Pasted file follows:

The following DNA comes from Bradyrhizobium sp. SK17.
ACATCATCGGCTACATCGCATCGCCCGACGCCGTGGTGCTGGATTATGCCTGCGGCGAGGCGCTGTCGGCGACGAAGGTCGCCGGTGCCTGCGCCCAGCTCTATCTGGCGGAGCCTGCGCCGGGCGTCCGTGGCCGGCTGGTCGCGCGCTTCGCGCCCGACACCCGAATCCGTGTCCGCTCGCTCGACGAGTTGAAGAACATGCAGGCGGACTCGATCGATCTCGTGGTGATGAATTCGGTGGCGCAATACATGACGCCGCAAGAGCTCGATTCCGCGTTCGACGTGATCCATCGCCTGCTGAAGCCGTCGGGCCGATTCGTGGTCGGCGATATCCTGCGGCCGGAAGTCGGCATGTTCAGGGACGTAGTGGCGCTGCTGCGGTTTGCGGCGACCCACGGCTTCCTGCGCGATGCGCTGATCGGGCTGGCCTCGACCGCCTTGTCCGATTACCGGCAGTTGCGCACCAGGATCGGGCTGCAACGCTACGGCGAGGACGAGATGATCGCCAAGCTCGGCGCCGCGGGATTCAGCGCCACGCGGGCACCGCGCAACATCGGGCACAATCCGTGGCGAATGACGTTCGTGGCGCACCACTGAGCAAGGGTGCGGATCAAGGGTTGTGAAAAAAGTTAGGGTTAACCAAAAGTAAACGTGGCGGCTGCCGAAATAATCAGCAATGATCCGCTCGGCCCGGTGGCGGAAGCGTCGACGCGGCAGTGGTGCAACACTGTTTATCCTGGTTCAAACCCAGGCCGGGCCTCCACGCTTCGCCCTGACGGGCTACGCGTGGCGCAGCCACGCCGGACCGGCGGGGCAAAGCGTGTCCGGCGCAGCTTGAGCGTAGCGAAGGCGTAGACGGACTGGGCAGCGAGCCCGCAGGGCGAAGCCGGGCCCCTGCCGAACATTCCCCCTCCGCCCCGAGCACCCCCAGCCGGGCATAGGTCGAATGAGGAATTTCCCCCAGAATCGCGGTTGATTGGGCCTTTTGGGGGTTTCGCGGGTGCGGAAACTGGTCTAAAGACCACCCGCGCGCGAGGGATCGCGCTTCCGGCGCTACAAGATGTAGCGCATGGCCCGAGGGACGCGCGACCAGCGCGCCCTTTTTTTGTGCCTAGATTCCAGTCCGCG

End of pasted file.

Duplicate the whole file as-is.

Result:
The following DNA comes from Bradyrhizobium sp. SK17.
ACATCATCGGCTACATCGCATCGCCCGACGCCGTGGTGCTGGATTATGCCTGCGGCGAGGCGCTGTCGGCGACGAAGGTCGCCGGTGCCTGCGCCCAGCTCTATCTGGCGGAGCCTGCGCCGGGCGTCCGTGGCCGGCTGGTCGCGCGCTTCGCGCCCGACACCCGAATCCGTGTCCGCTCGCTCGACGAGTTGAAGAACATGCAGGCGGACTCGATCGATCTCGTGGTGATGAATTCGGTGGCGCAATACATGACGCCGCAAGAGCTCGATTCCGCGTTCGACGTGATCCATCGCCTGCTGAAGCCGTCGGGCCGATTCGTGGTCGGCGATATCCTGCGGCCGGAAGTCGGCATGTTCAGGGACGTAGTGGCGCTGCTGCGGTTTGCGGCGACCCACGGCTTCCTGCGCGATGCGCTGATCGGGCTGGCCTCGACCGCCTTGTCCGATTACCGGCAGTTGCGCACCAGGATCGGGCTGCAACGCTACGGCGAGGACGAGATGATCGCCAAGCTCGGCGCCGCGGGATTCAGCGCCACGCGGGCACCGCGCAACATCGGGCACAATCCGTGGCGAATGACGTTCGTGGCGCACCACTGAGCAAGGGTGCGGATCAAGGGTTGTGAAAAAAGTTAGGGTTAACCAAAAGTAAACGTGGCGGCTGCCGAAATAATCAGCAATGATCCGCTCGGCCCGGTGGCGGAAGCGTCGACGCGGCAGTGGTGCAACACTGTTTATCCTGGTTCAAACCCAGGCCGGGCCTCCACGCTTCGCCCTGACGGGCTACGCGTGGCGCAGCCACGCCGGACCGGCGGGGCAAAGCGTGTCCGGCGCAGCTTGAGCGTAGCGAAGGCGTAGACGGACTGGGCAGCGAGCCCGCAGGGCGAAGCCGGGCCCCTGCCGAACATTCCCCCTCCGCCCCGAGCACCCCCAGCCGGGCATAGGTCGAATGAGGAATTTCCCCCAGAATCGCGGTTGATTGGGCCTTTTGGGGGTTTCGCGGGTGCGGAAACTGGTCTAAAGACCACCCGCGCGCGAGGGATCGCGCTTCCGGCGCTACAAGATGTAGCGCATGGCCCGAGGGACGCGCGACCAGCGCGCCCTTTTTTTGTGCCTAGATTCCAGTCCGCG